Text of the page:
New no-drones group has Gungahlin trial in sights

Ian Bushnell 7 February 2019 34

Drone deliveries will soon be trialled in Gungahlin’s suburbs. Photo: Wing.

With the winding up of the Bonython drone delivery trial this week, another community-based lobby group will be taking on the company planning to put its fleet of tiny aircraft into the skies over Gungahlin this year.

Bonython Against Drones led the charge against the trial, which attracted national attention in the Federal Parliament and generated a Legislative Assembly petition and inquiry.

Now a Canberra-wide group,, with the slogan ‘Tell ’em to buzz off’, will be focusing on Google subsidiary Wing’s plans for a trial over Gungahlin’s suburbs. The company now has a base in Mitchell, which it will fit out to house and service its fleet of drones.

CEO of Wing, James Ryan Burgess said in a statement that the company’s focus would now turn towards building a world-first ongoing drone delivery operation in Mitchell.

“Our core focus will be on continuing to talk to the residents and businesses in Crace, Palmerston, Harrison, Franklin and Gungahlin to get their input on how we should best operate our drone delivery service in the area,” he said.

“As we wrap up our trial in Bonython, we’re grateful to the testers who helped us shape our service, and the Bonython community for their willingness to engage in a constructive discussion about this new technology and to provide feedback that has enabled us to improve our service.”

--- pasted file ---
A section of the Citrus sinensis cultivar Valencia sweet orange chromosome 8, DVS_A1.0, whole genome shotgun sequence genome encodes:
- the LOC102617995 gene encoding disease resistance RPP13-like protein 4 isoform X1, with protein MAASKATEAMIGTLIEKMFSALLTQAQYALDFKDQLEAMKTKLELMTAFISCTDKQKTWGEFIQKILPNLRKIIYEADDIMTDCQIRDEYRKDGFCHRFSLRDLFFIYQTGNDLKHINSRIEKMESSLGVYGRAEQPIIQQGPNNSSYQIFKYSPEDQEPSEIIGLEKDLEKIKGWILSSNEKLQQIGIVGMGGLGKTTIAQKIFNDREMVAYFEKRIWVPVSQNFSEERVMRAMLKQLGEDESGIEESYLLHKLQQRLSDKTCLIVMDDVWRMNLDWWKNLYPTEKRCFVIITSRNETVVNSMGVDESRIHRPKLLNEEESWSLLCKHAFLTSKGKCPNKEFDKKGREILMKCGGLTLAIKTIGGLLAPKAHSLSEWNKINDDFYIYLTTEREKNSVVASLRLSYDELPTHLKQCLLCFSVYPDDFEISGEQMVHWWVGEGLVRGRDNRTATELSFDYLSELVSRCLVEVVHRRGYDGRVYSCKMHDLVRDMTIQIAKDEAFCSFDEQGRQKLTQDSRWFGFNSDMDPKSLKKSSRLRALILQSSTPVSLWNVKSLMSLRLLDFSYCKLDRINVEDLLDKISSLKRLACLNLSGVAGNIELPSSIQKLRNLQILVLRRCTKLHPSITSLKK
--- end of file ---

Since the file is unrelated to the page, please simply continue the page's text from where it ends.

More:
But the Bonython group has called the trial a failure and expressed relief that life has returned to normal, and warned Gungahlin residents of the noise and invasion of privacy they will now face.

Below is a video posted on their website.

A spokesperson for, Jon Reynolds, said the group would concentrate on areas where people will be adversely affected by commercial drone operations and technology.

It wanted clear government responsibility and appropriate legislation and regulation to control aspects of commercial drone operations such as noise, privacy and safety issues, and impact on the environment.

He said the group would mount a general awareness campaign, promote community activity and participation, and make a submission to the Assembly inquiry.

“With Tuggeranong trial operations now concluded and commercial operations anticipated to commence shortly in the Gungahlin district, primary focus will be on the affected areas,” he said.

Mr Reynolds said the group was open to all sectors of the community who shared concerns about the current lack of clear legislation, regulation and delineation of government agency responsibility (both Federal and local), the commercial use of drone technology and how it may negatively impact the predominately residential community.